The Tang Center and the Disabled Students’ Program, or DSP, are offering primarily remote services despite campus resuming in-person activities.
Run by University Health Services, or UHS, the Tang Center will continue to provide both in-person and virtual options for medical services while DSP will fully open its office Oct. 11.
Despite this availability, students have reported difficulties with accessing both virtual and in-person resources.
One campus student noted in a tweet that they attempted to call the DSP staff number multiple times during business hours and emailed them, but still had not received a reply after four days.
Campus senior Karimah Mukhtar also noted difficulties accessing medication and appointments at the Tang Center due to the virtual environment. In particular, they said regular blood draws and checkups that they need have been “a hassle” to arrange.
With school activities opening up in person, Mukhtar said they believe medical care should not primarily be delivered virtually.
“We should have access to these things if we’re trying to move forward and have things be in person at our university,” Mukhtar said. “It just doesn’t make sense to me to have our classes in person when we can’t access our doctors in person.”
The Tang Center is primarily operating through phone and Zoom appointments, according to UHS spokesperson Tami Cate. It is also providing limited in-person services for urgent care and students who have requested in-person appointments.
However, according to Cate, in-person counseling sessions are “less productive and less comfortable,” so UHS is recommending that students begin with remote services before asking to come in person.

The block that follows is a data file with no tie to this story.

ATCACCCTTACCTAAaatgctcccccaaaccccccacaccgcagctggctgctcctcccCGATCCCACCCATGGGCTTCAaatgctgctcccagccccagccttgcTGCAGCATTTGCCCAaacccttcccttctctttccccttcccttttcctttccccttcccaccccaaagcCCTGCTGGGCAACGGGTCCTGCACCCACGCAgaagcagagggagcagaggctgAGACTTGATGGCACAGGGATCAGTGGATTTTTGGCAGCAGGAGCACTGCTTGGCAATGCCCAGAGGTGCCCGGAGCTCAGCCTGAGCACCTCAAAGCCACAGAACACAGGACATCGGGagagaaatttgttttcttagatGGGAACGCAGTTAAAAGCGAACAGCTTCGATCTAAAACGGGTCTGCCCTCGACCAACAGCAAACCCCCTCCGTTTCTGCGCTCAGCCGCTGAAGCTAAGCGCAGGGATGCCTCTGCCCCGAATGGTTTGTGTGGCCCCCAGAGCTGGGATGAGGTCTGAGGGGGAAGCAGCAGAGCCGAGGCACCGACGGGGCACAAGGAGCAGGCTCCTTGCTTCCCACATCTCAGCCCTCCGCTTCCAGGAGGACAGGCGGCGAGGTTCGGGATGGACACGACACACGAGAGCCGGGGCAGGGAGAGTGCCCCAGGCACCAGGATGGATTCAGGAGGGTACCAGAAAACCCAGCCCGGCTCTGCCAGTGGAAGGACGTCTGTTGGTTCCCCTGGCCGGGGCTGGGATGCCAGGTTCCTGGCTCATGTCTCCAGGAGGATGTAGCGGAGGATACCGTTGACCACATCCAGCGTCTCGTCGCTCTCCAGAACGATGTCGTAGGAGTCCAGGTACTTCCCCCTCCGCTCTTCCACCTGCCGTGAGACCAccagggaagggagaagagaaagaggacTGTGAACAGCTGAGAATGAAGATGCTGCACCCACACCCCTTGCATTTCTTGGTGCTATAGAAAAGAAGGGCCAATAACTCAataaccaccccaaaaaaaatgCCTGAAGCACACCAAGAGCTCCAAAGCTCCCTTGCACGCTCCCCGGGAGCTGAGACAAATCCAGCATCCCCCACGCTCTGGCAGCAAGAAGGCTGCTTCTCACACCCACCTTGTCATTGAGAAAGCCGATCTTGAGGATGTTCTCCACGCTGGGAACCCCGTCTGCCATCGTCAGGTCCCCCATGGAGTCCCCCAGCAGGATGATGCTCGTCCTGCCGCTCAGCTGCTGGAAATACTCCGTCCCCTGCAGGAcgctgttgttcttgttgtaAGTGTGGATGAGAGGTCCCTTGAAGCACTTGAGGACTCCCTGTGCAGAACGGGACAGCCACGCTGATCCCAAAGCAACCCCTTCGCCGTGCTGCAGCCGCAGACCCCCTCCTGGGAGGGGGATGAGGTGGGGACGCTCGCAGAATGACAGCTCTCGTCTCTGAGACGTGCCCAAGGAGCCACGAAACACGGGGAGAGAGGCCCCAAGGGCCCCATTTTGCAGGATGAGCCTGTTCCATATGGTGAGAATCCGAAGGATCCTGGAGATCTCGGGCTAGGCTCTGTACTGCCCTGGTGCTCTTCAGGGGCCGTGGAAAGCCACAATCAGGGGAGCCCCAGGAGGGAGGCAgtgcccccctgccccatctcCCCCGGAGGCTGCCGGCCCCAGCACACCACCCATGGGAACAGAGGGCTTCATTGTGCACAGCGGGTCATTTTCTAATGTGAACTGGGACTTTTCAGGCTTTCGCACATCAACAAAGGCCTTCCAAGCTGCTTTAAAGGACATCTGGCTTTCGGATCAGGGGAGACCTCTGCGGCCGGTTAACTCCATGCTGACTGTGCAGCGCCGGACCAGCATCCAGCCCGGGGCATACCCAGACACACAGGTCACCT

“We are offering all services in-person if that is preferred, and for remote services, we offer phone and video,” Cate said in an email. “Students have options for how they want to receive their care.”
DSP will continue to offer virtual visits while incorporating more in-person appointments and drop-in hours beginning next week, according to DSP Executive Director Karen Nielson.
According to Nielson, DSP delayed providing in-person services due to health concerns for students and staff, who may be at a higher risk of “serious infection” from COVID-19.
“It is important to DSP to provide excellent services to our students with disabilities,” Nielson said in an email. “I meet with student groups regularly to address emerging concerns and collaborate on improving services.”
Despite the concerns raised by some students over virtual medical resources, Cate said UHS’ virtual adjustments have garnered approval.
“Now and going forward we are likely to continue offering a variety of ways to access care, both in-person and virtual options,” Cate said in an email. “Students have liked the options and having added virtual care to our in-person services has been well received.”